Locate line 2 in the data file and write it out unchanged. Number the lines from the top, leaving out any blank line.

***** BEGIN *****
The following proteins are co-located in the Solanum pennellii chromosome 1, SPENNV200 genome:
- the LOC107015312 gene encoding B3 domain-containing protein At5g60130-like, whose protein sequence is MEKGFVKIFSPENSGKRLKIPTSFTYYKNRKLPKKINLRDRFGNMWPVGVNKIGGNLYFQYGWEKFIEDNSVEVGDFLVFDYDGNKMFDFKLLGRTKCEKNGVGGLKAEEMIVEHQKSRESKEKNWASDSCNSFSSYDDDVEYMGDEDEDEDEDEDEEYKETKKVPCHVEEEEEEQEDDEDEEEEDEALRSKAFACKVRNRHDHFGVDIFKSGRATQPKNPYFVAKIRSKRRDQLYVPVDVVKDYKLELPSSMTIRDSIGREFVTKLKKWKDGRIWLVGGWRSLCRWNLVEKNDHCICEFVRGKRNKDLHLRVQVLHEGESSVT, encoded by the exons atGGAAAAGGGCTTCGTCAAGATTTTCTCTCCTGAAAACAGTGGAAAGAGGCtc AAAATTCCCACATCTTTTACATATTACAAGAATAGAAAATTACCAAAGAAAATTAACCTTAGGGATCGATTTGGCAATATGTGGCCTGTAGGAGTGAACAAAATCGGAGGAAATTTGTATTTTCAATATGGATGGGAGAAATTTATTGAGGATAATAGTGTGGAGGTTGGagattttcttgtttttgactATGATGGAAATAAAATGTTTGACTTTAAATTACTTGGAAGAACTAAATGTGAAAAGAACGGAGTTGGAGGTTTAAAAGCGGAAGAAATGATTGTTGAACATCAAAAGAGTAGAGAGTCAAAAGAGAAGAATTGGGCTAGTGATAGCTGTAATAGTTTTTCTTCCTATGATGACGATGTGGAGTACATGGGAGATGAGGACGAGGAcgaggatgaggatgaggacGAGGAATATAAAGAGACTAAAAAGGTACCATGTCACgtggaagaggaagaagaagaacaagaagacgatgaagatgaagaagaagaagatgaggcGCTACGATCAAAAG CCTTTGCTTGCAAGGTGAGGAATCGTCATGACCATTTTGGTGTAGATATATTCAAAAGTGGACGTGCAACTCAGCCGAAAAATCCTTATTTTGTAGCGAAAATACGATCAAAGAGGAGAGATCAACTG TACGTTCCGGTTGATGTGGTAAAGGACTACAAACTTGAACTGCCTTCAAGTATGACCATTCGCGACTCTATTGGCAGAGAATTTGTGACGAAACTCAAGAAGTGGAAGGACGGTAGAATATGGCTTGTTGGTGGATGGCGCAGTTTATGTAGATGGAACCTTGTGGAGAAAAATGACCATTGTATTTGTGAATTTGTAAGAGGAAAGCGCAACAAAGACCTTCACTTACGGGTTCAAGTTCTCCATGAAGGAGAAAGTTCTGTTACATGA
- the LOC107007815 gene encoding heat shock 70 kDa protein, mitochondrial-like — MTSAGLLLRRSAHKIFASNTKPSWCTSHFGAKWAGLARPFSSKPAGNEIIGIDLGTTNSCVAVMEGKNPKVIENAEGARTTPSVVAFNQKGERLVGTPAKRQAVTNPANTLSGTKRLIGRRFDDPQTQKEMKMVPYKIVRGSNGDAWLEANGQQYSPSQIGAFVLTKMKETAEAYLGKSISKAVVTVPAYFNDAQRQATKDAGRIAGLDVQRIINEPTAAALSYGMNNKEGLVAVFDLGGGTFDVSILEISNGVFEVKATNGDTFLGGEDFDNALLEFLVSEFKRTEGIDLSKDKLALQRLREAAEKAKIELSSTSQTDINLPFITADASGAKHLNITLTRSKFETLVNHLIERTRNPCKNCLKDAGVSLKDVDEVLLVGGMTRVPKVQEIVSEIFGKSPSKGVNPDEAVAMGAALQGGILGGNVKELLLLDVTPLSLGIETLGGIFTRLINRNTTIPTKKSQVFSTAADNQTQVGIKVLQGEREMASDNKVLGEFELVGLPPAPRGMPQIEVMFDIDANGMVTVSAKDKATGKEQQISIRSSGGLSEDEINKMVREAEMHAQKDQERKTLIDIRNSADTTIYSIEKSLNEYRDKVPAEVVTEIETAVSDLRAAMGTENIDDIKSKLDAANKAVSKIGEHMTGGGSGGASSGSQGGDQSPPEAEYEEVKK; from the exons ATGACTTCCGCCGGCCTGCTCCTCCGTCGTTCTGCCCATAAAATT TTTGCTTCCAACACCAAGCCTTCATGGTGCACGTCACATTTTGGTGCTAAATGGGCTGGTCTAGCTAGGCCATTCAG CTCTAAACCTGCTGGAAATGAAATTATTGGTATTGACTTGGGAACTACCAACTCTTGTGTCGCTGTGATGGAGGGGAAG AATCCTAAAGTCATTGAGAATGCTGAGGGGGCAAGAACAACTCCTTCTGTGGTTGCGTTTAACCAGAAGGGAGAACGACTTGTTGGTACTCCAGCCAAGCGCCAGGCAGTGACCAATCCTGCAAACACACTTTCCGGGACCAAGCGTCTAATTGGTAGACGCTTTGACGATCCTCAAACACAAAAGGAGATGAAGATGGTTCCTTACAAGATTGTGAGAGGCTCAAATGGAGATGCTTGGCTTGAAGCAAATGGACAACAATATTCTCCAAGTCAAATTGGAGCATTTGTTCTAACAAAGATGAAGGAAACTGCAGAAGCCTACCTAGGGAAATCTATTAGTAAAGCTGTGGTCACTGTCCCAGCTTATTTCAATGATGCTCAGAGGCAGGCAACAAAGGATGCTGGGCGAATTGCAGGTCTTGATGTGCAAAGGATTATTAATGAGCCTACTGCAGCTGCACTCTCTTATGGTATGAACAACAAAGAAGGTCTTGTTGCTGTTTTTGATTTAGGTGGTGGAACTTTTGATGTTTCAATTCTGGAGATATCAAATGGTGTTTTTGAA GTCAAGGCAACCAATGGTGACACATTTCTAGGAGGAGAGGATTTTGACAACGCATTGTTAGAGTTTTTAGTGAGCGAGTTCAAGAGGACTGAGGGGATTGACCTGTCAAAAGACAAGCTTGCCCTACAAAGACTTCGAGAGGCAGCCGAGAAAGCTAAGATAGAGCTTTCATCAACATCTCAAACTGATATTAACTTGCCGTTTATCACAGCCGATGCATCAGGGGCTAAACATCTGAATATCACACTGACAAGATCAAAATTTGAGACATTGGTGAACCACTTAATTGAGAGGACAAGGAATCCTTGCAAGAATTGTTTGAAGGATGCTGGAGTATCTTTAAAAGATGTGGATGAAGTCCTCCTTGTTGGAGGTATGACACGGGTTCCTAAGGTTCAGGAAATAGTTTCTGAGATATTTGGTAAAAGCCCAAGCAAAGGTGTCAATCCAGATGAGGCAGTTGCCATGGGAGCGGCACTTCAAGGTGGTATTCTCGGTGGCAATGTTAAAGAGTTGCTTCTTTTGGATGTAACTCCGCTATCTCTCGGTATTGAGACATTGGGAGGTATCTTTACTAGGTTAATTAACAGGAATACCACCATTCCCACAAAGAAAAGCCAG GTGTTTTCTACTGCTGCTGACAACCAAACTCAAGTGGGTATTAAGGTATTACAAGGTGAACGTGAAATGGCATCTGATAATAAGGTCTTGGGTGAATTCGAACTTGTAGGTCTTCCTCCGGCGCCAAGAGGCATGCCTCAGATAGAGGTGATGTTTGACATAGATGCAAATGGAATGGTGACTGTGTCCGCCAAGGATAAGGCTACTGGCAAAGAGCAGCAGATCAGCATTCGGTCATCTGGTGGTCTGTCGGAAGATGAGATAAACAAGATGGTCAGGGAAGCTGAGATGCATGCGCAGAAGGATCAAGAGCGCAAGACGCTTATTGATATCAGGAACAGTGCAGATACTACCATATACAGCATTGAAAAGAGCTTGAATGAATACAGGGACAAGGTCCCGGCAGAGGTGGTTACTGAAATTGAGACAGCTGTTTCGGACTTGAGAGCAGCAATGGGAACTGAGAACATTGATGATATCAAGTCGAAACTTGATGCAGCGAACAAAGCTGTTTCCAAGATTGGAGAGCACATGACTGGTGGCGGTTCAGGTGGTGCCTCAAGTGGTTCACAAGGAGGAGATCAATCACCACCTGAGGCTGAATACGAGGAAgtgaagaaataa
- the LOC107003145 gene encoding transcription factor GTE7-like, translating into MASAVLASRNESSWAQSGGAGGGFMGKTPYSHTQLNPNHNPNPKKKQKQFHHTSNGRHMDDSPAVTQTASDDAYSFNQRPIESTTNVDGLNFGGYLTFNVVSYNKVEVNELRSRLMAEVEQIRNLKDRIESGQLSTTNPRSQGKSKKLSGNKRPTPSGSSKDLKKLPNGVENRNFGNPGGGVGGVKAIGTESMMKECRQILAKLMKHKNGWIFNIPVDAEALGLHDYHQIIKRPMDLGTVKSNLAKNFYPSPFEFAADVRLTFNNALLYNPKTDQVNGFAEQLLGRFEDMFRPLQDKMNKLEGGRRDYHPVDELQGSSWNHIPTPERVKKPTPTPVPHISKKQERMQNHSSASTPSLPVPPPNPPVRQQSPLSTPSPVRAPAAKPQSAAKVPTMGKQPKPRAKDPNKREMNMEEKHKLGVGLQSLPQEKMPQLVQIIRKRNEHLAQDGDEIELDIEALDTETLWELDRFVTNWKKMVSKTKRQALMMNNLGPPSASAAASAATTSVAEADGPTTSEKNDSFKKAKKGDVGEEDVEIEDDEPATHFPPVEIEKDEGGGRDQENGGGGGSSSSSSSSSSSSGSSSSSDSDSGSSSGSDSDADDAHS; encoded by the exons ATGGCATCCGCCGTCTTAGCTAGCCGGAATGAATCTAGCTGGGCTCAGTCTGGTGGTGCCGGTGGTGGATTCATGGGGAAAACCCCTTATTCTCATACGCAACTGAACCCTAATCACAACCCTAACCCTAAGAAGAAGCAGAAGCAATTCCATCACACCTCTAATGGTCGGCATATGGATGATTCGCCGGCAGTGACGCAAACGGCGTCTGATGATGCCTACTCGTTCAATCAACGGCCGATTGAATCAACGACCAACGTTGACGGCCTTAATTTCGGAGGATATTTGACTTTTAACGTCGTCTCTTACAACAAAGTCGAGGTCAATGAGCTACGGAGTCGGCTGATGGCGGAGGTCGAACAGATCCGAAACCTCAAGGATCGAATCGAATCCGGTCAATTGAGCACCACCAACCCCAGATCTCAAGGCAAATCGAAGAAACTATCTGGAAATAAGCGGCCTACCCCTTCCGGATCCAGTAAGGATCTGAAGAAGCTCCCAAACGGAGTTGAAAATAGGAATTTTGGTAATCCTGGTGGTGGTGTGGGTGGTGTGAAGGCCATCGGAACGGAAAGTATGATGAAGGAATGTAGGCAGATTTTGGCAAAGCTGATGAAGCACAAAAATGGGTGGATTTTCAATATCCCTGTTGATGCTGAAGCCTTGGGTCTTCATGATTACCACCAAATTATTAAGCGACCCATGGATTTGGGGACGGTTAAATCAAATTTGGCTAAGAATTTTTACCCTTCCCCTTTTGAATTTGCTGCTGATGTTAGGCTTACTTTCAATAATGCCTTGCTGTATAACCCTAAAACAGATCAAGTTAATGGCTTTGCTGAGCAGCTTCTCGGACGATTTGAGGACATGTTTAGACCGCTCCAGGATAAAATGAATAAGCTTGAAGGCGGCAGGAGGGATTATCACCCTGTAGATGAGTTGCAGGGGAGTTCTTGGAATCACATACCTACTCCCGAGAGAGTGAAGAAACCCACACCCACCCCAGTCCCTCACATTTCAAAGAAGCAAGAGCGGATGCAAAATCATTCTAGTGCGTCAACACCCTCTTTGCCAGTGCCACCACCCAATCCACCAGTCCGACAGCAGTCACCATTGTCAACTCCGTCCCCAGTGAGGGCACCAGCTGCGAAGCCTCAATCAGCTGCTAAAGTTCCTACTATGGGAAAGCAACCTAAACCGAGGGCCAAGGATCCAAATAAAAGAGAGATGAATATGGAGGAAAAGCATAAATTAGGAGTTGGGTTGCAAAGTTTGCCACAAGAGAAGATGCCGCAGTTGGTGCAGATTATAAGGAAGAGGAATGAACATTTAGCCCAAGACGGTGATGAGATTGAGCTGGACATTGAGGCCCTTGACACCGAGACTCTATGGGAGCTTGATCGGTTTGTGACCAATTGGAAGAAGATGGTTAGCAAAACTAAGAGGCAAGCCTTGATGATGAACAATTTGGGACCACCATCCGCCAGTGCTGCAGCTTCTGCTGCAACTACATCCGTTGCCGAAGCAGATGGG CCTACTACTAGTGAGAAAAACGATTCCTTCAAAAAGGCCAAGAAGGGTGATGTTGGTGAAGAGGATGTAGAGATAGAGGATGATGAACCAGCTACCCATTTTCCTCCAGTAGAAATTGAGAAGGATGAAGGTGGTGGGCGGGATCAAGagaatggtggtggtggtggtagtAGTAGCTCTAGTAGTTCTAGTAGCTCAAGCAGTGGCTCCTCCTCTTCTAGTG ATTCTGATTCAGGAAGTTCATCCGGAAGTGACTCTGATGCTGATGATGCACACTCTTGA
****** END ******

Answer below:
- the LOC107015312 gene encoding B3 domain-containing protein At5g60130-like, whose protein sequence is MEKGFVKIFSPENSGKRLKIPTSFTYYKNRKLPKKINLRDRFGNMWPVGVNKIGGNLYFQYGWEKFIEDNSVEVGDFLVFDYDGNKMFDFKLLGRTKCEKNGVGGLKAEEMIVEHQKSRESKEKNWASDSCNSFSSYDDDVEYMGDEDEDEDEDEDEEYKETKKVPCHVEEEEEEQEDDEDEEEEDEALRSKAFACKVRNRHDHFGVDIFKSGRATQPKNPYFVAKIRSKRRDQLYVPVDVVKDYKLELPSSMTIRDSIGREFVTKLKKWKDGRIWLVGGWRSLCRWNLVEKNDHCICEFVRGKRNKDLHLRVQVLHEGESSVT, encoded by the exons atGGAAAAGGGCTTCGTCAAGATTTTCTCTCCTGAAAACAGTGGAAAGAGGCtc AAAATTCCCACATCTTTTACATATTACAAGAATAGAAAATTACCAAAGAAAATTAACCTTAGGGATCGATTTGGCAATATGTGGCCTGTAGGAGTGAACAAAATCGGAGGAAATTTGTATTTTCAATATGGATGGGAGAAATTTATTGAGGATAATAGTGTGGAGGTTGGagattttcttgtttttgactATGATGGAAATAAAATGTTTGACTTTAAATTACTTGGAAGAACTAAATGTGAAAAGAACGGAGTTGGAGGTTTAAAAGCGGAAGAAATGATTGTTGAACATCAAAAGAGTAGAGAGTCAAAAGAGAAGAATTGGGCTAGTGATAGCTGTAATAGTTTTTCTTCCTATGATGACGATGTGGAGTACATGGGAGATGAGGACGAGGAcgaggatgaggatgaggacGAGGAATATAAAGAGACTAAAAAGGTACCATGTCACgtggaagaggaagaagaagaacaagaagacgatgaagatgaagaagaagaagatgaggcGCTACGATCAAAAG CCTTTGCTTGCAAGGTGAGGAATCGTCATGACCATTTTGGTGTAGATATATTCAAAAGTGGACGTGCAACTCAGCCGAAAAATCCTTATTTTGTAGCGAAAATACGATCAAAGAGGAGAGATCAACTG TACGTTCCGGTTGATGTGGTAAAGGACTACAAACTTGAACTGCCTTCAAGTATGACCATTCGCGACTCTATTGGCAGAGAATTTGTGACGAAACTCAAGAAGTGGAAGGACGGTAGAATATGGCTTGTTGGTGGATGGCGCAGTTTATGTAGATGGAACCTTGTGGAGAAAAATGACCATTGTATTTGTGAATTTGTAAGAGGAAAGCGCAACAAAGACCTTCACTTACGGGTTCAAGTTCTCCATGAAGGAGAAAGTTCTGTTACATGA